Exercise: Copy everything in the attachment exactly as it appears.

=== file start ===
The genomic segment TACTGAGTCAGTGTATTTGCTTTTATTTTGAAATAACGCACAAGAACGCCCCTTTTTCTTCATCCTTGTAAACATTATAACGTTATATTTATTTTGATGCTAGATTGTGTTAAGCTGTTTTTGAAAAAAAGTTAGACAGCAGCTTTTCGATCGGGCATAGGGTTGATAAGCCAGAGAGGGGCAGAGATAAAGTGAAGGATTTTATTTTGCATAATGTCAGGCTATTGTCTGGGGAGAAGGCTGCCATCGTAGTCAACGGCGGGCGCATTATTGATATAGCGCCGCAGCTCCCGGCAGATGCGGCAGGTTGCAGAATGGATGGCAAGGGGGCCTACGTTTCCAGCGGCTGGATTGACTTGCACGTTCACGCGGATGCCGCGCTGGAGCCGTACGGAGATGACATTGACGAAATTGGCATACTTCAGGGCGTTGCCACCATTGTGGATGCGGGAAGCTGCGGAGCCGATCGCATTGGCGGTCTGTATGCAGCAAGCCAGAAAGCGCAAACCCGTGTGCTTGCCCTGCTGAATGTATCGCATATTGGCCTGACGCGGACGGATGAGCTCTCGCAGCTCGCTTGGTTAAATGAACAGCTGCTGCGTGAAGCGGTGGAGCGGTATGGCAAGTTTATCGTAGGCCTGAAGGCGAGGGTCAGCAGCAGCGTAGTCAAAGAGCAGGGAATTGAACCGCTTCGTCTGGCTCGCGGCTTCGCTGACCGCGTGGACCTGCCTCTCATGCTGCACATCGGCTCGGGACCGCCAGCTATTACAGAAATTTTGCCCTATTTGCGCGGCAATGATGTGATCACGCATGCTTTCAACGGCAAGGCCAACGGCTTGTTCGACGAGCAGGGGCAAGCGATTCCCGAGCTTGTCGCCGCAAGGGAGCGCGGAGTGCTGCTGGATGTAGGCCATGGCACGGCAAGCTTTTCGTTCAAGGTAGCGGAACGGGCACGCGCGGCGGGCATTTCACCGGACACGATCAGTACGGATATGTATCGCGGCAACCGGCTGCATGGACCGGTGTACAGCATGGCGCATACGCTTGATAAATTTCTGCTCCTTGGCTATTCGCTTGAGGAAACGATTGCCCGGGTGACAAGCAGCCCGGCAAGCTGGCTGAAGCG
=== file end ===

The genomic segment TACTGAGTCAGTGTATTTGCTTTTATTTTGAAATAACGCACAAGAACGCCCCTTTTTCTTCATCCTTGTAAACATTATAACGTTATATTTATTTTGATGCTAGATTGTGTTAAGCTGTTTTTGAAAAAAAGTTAGACAGCAGCTTTTCGATCGGGCATAGGGTTGATAAGCCAGAGAGGGGCAGAGATAAAGTGAAGGATTTTATTTTGCATAATGTCAGGCTATTGTCTGGGGAGAAGGCTGCCATCGTAGTCAACGGCGGGCGCATTATTGATATAGCGCCGCAGCTCCCGGCAGATGCGGCAGGTTGCAGAATGGATGGCAAGGGGGCCTACGTTTCCAGCGGCTGGATTGACTTGCACGTTCACGCGGATGCCGCGCTGGAGCCGTACGGAGATGACATTGACGAAATTGGCATACTTCAGGGCGTTGCCACCATTGTGGATGCGGGAAGCTGCGGAGCCGATCGCATTGGCGGTCTGTATGCAGCAAGCCAGAAAGCGCAAACCCGTGTGCTTGCCCTGCTGAATGTATCGCATATTGGCCTGACGCGGACGGATGAGCTCTCGCAGCTCGCTTGGTTAAATGAACAGCTGCTGCGTGAAGCGGTGGAGCGGTATGGCAAGTTTATCGTAGGCCTGAAGGCGAGGGTCAGCAGCAGCGTAGTCAAAGAGCAGGGAATTGAACCGCTTCGTCTGGCTCGCGGCTTCGCTGACCGCGTGGACCTGCCTCTCATGCTGCACATCGGCTCGGGACCGCCAGCTATTACAGAAATTTTGCCCTATTTGCGCGGCAATGATGTGATCACGCATGCTTTCAACGGCAAGGCCAACGGCTTGTTCGACGAGCAGGGGCAAGCGATTCCCGAGCTTGTCGCCGCAAGGGAGCGCGGAGTGCTGCTGGATGTAGGCCATGGCACGGCAAGCTTTTCGTTCAAGGTAGCGGAACGGGCACGCGCGGCGGGCATTTCACCGGACACGATCAGTACGGATATGTATCGCGGCAACCGGCTGCATGGACCGGTGTACAGCATGGCGCATACGCTTGATAAATTTCTGCTCCTTGGCTATTCGCTTGAGGAAACGATTGCCCGGGTGACAAGCAGCCCGGCAAGCTGGCTGAAGCG